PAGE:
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Computer crime and the gender ratio problem

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The “gender ratio problem” is a feminist critique of criminology that questions why males are more likely to commit crime than females. This research applies the gender ratio problem to a predominantly Australian sample of computer crime offenders involved in computer fraud and/or unauthorised access. The focus of this presentation is on gender differences for those involved in computer crime to provide insight into the disproportionately higher number of males who engage in these activities. This qualitative analysis draws from interviews with self-identified offenders, law enforcement officers, and court documents.

BIO

Dr Alice Hutchings recently joined the Security Group as a Research Associate. Previously, Alice was a Senior Research Analyst with the Australian Institute of Criminology’s Transnational and Organised Crime Program. Alice has extensive experience working across all tiers of government, as well as the academic and private sectors. Alice’s PhD research applied existing sociological theories of crime to determine how they explain computer crimes that compromise data and financial security. Alice has undertaken cybercrime-related research since 2007, when she examined risk factors for phishing victimisation. More recent work has examined criminal and security risks in the cloud, how online offenders perceive victims and select targets, consumer fraud, computer security risks for small businesses, security and privacy issues relating to computer chip identification systems, the misuse of information and communication technology in the public sector, and exploring the relationship between the use of child exploitation materials, the use of internet- enabled technologies to procure children, and contact sexual offending against children.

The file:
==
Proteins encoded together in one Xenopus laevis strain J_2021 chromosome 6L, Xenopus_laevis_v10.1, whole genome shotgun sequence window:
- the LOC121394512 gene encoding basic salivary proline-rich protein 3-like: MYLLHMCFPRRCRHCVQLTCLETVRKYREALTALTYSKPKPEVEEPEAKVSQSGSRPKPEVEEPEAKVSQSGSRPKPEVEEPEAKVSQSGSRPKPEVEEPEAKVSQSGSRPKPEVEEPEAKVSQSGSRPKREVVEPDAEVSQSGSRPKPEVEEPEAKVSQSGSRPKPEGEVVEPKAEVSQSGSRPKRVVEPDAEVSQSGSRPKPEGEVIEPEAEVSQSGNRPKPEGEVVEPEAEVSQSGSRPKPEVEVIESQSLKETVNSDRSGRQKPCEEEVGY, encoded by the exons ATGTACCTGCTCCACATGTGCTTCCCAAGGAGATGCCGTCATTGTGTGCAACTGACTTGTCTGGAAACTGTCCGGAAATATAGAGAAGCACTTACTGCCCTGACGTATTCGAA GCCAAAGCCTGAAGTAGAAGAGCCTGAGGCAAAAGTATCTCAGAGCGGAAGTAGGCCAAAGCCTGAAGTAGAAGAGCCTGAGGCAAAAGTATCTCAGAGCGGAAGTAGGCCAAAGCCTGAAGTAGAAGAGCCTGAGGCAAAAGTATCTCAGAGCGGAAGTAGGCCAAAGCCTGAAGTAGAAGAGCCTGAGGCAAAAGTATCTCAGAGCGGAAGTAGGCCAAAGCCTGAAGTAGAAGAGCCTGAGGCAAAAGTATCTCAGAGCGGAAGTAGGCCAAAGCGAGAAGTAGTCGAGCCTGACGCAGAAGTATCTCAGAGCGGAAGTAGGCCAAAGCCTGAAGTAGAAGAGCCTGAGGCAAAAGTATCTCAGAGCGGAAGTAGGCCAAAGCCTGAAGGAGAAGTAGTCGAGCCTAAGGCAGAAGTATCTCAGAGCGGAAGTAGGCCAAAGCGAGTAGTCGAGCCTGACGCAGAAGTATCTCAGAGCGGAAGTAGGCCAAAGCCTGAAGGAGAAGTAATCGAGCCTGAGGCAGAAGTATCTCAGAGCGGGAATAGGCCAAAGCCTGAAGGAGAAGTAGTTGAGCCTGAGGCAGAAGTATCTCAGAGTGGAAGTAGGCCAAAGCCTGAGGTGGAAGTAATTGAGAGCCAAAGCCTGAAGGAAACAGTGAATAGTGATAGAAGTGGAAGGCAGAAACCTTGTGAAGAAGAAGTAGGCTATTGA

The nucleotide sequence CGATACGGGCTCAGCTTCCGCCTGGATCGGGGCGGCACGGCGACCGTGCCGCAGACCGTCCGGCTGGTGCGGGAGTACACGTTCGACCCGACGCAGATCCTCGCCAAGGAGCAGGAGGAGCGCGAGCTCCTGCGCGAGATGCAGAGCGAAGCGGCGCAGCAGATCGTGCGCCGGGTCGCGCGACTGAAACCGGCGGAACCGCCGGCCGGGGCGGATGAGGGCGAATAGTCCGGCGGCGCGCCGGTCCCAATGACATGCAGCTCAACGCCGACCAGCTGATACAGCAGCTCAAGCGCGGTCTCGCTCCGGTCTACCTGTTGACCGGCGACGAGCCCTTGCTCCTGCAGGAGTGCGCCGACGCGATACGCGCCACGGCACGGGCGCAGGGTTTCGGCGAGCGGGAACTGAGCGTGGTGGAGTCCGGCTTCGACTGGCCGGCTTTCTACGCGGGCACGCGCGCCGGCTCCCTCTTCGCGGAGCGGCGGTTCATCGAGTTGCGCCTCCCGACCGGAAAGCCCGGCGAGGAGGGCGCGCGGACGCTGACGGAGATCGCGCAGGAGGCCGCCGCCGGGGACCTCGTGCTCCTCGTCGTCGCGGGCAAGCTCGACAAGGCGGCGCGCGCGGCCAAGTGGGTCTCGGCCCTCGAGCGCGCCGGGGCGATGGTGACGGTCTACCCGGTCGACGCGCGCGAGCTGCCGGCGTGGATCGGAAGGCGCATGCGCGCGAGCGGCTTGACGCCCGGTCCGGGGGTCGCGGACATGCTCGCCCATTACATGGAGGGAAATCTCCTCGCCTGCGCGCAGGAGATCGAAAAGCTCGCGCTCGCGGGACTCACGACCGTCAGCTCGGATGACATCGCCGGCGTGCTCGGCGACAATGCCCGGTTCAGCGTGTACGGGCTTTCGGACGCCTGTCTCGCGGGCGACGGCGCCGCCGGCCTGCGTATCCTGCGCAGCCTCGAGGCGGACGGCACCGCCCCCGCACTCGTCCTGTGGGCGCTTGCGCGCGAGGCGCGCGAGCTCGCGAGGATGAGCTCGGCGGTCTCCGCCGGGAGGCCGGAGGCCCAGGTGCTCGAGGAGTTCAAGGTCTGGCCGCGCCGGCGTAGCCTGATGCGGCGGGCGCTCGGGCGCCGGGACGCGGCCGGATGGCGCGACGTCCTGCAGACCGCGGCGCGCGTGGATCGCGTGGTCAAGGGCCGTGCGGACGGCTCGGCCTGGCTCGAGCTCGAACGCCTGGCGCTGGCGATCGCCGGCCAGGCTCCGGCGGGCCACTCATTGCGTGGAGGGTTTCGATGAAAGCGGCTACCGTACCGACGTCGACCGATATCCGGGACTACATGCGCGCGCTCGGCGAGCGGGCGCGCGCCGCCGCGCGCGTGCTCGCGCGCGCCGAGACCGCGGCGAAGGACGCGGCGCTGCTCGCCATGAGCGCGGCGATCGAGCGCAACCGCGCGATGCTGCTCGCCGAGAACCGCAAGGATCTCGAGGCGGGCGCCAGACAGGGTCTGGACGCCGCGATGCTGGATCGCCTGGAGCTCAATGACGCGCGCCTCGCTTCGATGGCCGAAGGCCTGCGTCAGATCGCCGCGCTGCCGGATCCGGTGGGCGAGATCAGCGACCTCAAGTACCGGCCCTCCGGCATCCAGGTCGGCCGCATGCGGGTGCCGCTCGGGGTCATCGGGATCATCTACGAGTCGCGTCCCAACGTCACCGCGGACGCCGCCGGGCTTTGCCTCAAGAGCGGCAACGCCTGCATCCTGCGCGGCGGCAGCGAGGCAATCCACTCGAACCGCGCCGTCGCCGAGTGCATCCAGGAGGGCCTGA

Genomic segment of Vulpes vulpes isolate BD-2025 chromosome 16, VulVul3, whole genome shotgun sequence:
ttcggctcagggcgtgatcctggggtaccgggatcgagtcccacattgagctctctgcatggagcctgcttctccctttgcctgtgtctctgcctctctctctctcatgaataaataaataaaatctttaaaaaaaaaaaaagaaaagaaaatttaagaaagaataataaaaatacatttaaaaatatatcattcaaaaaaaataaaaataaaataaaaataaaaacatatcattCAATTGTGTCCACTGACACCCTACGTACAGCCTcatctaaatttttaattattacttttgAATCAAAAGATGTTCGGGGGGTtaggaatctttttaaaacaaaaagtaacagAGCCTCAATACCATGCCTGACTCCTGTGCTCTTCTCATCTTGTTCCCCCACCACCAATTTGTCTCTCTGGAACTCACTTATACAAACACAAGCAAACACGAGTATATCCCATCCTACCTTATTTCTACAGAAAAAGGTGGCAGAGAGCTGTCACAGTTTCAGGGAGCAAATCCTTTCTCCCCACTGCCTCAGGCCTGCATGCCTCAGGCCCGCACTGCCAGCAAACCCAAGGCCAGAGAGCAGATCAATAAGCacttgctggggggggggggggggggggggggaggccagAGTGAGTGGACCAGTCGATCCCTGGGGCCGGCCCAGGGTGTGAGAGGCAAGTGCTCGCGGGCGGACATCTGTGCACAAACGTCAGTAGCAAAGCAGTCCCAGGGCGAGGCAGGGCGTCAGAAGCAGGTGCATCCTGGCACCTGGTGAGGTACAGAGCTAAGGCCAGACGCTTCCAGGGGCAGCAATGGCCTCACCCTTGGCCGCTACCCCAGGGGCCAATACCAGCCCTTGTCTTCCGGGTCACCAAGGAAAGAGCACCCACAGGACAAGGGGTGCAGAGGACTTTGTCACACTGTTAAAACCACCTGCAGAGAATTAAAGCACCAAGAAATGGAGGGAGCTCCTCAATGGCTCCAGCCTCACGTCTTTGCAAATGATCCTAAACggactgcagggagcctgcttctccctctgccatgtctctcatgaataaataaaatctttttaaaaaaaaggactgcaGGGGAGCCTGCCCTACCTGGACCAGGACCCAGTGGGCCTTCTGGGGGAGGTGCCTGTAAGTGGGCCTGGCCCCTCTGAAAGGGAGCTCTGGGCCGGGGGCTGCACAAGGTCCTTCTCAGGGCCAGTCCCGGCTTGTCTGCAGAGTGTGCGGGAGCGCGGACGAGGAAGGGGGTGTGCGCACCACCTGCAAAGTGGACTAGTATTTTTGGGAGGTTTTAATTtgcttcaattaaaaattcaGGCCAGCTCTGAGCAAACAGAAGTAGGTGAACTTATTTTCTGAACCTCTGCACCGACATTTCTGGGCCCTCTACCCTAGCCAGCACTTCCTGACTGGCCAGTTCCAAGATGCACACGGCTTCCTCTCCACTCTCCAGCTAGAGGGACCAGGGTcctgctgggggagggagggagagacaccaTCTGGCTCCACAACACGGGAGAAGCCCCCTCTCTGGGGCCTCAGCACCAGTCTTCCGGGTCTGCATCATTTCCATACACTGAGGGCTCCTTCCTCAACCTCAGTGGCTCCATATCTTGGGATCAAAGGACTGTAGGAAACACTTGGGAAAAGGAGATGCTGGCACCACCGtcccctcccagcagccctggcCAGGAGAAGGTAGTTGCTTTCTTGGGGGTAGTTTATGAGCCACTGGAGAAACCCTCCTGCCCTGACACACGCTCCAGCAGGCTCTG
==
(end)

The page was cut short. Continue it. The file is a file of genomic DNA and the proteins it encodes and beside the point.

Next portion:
This talk is part of the women@CL Speaker Lunch Series series.

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